Published On: Mon, Jun 19th, 2017

Caught In Crossfire

One of the key sectors and a potential game-changer for the Kashmir economy is Tourism. But the situation at hand in South Kashmir and the simmering discontent quietly spreading across central and north Kashmir has taken a toll on this sector this year, again.

In normal circumstances, the tourist who, after paying obeisance at Vaishno Devi Ji Shrine, didn’t mind going to Pahalgam and Srinagar for a day or two is feeling insecure to travel, to use the national highway in order to reach these destinations, given the prevailing situation.

 

Similar is the case with those tourists who would come from different parts of the country and fan out into Gulmarg, Sonmarg, Yusmarg, Mughal Gardens and other tourist attractions in the Valley. Fear is palpable in Kashmir but it has resulted in great losses especially to the hoteliers, transporters, houseboat owners and other stakeholders in this once booming industry.

 

The civilian uprising last year cast a shadow on this year as well. As tourist rush poured into the Valley from air and Jawahar Tunnel has thinned out, the domestic tourists too are confined to their homes, mainly due to Ramzan, but also due to the incidents linked to insurgency happening day in and day out.

 

While the tense situation offers no sign of hope, people in the industry are looking at an uncertain future. Many are in distress due to piling up of interest on their bank loans which they have obtained over a period of time to create all kinds of infrastructure for the tourists.

 

In this context, the government has failed in its strategy. Not only has it failed to contain the Delhi-based media which has waged an all-out war on Kashmir and Kashmiris, it’s publicity campaigns across the country, and even outside, have done nothing or little to change the prevailing, negative perception of Kashmir.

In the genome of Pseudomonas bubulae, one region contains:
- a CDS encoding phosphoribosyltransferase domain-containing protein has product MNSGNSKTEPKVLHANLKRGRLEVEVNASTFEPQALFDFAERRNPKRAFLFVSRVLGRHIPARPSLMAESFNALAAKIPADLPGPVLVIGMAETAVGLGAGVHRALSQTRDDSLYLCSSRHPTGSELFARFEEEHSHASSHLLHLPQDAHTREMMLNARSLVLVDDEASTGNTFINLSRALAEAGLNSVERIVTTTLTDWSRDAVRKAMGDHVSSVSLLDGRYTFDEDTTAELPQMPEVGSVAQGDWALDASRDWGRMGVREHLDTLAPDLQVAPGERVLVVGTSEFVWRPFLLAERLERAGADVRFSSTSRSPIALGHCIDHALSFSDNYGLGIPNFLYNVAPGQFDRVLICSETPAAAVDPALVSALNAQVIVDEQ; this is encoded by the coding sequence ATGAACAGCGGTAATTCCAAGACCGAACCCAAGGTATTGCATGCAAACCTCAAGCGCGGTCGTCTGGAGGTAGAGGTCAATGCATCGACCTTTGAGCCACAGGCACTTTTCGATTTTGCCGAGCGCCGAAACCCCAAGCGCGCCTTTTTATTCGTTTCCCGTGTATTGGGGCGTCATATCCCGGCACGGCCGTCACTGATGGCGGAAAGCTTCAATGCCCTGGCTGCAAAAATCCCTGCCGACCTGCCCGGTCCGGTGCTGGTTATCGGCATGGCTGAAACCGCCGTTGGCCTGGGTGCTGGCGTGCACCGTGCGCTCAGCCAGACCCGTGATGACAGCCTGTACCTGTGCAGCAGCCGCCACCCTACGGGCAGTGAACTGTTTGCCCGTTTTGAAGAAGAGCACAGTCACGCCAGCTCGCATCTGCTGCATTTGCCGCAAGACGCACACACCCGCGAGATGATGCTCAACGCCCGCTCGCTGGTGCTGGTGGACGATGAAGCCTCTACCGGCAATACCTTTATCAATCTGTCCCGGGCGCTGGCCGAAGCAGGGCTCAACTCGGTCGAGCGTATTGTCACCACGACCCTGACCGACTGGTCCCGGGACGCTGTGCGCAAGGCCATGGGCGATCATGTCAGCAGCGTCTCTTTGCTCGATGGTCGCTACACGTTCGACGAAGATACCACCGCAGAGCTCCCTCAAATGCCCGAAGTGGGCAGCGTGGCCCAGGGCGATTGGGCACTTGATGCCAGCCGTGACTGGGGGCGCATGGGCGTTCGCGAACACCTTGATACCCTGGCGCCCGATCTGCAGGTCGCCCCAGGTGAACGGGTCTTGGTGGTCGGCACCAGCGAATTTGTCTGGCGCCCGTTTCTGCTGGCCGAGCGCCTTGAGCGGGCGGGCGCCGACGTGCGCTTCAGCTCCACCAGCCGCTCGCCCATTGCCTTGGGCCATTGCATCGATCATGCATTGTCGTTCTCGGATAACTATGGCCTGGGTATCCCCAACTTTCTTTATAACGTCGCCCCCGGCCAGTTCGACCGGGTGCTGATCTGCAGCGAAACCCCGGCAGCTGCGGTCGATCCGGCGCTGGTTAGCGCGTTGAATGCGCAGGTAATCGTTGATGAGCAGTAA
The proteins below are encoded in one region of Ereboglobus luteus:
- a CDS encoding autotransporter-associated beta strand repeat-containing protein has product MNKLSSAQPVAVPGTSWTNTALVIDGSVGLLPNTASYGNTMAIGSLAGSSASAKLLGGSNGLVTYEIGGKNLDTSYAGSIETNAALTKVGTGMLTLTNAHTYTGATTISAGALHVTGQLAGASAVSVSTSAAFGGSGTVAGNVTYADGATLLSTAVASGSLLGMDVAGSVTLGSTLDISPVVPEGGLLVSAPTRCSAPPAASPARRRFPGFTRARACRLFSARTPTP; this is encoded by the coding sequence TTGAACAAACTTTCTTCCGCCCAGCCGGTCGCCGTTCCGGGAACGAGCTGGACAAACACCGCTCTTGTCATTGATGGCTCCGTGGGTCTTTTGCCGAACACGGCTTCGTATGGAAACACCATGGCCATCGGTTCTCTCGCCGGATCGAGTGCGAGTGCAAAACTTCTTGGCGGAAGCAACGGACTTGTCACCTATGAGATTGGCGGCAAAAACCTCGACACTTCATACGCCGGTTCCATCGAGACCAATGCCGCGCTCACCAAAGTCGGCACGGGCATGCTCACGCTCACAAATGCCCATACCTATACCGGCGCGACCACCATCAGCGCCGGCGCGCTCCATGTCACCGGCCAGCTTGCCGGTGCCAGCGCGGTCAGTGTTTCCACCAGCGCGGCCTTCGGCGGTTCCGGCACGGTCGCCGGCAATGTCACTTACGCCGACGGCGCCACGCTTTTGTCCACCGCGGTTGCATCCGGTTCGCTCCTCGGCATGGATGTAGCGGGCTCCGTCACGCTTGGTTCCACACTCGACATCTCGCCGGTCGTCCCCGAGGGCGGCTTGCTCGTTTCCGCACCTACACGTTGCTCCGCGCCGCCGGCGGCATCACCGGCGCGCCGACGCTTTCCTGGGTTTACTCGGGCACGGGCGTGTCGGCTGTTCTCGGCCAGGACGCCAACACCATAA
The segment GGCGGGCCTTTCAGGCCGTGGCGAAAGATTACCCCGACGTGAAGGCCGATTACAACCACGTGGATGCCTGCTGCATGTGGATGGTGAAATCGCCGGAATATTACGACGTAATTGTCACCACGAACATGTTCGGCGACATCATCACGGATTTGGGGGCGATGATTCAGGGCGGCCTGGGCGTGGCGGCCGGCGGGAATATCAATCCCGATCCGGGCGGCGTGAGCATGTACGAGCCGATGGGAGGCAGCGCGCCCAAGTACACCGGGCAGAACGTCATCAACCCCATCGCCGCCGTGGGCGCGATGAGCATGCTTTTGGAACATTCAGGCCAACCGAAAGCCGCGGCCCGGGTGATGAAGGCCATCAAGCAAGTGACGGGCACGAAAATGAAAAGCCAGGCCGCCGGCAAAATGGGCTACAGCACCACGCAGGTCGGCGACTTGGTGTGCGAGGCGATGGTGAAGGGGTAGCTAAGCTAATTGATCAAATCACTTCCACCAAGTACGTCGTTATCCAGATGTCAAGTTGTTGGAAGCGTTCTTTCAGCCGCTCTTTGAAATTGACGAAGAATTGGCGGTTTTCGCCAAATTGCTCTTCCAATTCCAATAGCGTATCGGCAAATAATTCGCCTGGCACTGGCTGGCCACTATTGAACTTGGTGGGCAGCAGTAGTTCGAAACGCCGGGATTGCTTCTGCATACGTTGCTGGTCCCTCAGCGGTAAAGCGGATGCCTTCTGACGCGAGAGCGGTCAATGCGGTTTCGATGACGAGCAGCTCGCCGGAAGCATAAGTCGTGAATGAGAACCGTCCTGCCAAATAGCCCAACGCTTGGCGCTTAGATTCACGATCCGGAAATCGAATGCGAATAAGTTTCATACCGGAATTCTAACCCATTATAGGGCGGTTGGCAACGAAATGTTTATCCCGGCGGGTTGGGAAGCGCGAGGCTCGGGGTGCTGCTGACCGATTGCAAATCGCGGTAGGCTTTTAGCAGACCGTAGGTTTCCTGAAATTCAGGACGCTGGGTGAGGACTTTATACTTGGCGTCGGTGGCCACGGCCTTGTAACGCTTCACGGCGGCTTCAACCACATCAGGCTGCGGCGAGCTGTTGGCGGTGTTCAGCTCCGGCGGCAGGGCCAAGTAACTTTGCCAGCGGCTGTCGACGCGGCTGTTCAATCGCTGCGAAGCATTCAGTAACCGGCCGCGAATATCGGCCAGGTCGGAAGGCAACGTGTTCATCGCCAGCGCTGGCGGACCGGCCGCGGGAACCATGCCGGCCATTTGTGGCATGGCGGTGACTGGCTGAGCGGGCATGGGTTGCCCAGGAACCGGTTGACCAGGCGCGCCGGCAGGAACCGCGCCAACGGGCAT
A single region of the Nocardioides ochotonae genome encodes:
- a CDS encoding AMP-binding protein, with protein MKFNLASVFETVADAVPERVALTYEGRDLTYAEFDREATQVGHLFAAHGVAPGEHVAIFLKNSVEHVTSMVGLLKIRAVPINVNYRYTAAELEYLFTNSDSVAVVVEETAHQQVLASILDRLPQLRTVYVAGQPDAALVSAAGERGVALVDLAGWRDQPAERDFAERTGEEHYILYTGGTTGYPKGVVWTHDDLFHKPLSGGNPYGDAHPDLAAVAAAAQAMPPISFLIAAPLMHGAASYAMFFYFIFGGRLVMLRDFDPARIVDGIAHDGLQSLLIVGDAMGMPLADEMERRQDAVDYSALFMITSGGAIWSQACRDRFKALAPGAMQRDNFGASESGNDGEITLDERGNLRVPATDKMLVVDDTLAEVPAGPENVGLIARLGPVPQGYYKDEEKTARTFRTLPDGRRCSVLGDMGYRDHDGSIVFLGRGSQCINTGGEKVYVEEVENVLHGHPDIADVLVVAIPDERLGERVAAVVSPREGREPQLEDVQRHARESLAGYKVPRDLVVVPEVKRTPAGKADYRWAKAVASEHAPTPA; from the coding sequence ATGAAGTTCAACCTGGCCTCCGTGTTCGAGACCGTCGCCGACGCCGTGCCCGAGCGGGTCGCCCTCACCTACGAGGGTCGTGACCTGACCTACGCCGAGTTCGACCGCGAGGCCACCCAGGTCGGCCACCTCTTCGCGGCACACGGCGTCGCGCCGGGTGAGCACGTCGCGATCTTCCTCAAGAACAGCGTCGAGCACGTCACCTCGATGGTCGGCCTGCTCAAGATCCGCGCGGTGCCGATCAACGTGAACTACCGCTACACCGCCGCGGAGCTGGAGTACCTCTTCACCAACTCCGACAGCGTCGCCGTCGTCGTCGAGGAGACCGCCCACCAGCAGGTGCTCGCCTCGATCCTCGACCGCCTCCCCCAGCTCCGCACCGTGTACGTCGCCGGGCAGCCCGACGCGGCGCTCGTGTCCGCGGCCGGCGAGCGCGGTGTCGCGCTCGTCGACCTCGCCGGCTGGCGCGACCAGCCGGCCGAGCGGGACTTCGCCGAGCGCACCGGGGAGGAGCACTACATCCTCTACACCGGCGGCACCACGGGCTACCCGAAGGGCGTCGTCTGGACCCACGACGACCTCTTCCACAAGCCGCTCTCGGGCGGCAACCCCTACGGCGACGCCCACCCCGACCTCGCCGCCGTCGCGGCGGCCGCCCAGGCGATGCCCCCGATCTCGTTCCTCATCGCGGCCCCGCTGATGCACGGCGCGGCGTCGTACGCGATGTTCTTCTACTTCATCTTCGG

The state government needs to pull up its socks before it’s too late and take measures which could help change the perception and thus facilitate smooth visit of tourists to the valley. One way will be to showcase the treasures we have through media campaigns and offer attractive packages through leading market players.

 

A big hurdle in the visit of tourists are the very high airfares. The issue must be raised by the J&K government with the concerned ministry and airline operators to put in place some sort of an arrangement which has recently been done in case of Himachal Pradesh so that fixed and appropriate rates are there and the tourist do not feel fleeced by the air operators.

 

Maintenance of law and order, however, remains the top most factors in discouraging tourists from visiting the Valley. What to do with it? Recently we have seen protests breaking out in south Kashmir. Now, North is also on boil following the killing of two militants in Sopore. The BJP-led Centre had ruled out any reprieve in near future. There will be no talks and the Hurriyat “won’t beg for talks”.

 

Caught between the devil and deep sea, the cost of Kashmir’s deepening political crisis is borne in equal measure by the Tourism industry and thousands of people of Kashmir associated with it, as also by victims of excesses. Amid the “battle of ideas”, the real tragedy is no one seems to be concerned about their plight.

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